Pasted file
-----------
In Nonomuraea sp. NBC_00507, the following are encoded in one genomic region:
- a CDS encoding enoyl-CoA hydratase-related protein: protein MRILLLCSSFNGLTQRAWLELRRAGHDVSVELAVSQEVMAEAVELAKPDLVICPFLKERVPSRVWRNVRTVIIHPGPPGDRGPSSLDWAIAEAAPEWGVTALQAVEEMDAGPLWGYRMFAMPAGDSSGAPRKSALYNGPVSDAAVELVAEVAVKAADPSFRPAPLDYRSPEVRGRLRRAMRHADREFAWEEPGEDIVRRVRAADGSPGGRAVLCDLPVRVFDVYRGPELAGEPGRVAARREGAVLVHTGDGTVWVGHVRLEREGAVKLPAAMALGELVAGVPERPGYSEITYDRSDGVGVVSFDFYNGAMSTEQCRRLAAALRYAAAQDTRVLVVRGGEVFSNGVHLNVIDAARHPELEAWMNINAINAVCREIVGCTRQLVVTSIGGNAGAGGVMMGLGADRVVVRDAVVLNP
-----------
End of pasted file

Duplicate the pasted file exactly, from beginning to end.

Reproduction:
In Nonomuraea sp. NBC_00507, the following are encoded in one genomic region:
- a CDS encoding enoyl-CoA hydratase-related protein: protein MRILLLCSSFNGLTQRAWLELRRAGHDVSVELAVSQEVMAEAVELAKPDLVICPFLKERVPSRVWRNVRTVIIHPGPPGDRGPSSLDWAIAEAAPEWGVTALQAVEEMDAGPLWGYRMFAMPAGDSSGAPRKSALYNGPVSDAAVELVAEVAVKAADPSFRPAPLDYRSPEVRGRLRRAMRHADREFAWEEPGEDIVRRVRAADGSPGGRAVLCDLPVRVFDVYRGPELAGEPGRVAARREGAVLVHTGDGTVWVGHVRLEREGAVKLPAAMALGELVAGVPERPGYSEITYDRSDGVGVVSFDFYNGAMSTEQCRRLAAALRYAAAQDTRVLVVRGGEVFSNGVHLNVIDAARHPELEAWMNINAINAVCREIVGCTRQLVVTSIGGNAGAGGVMMGLGADRVVVRDAVVLNP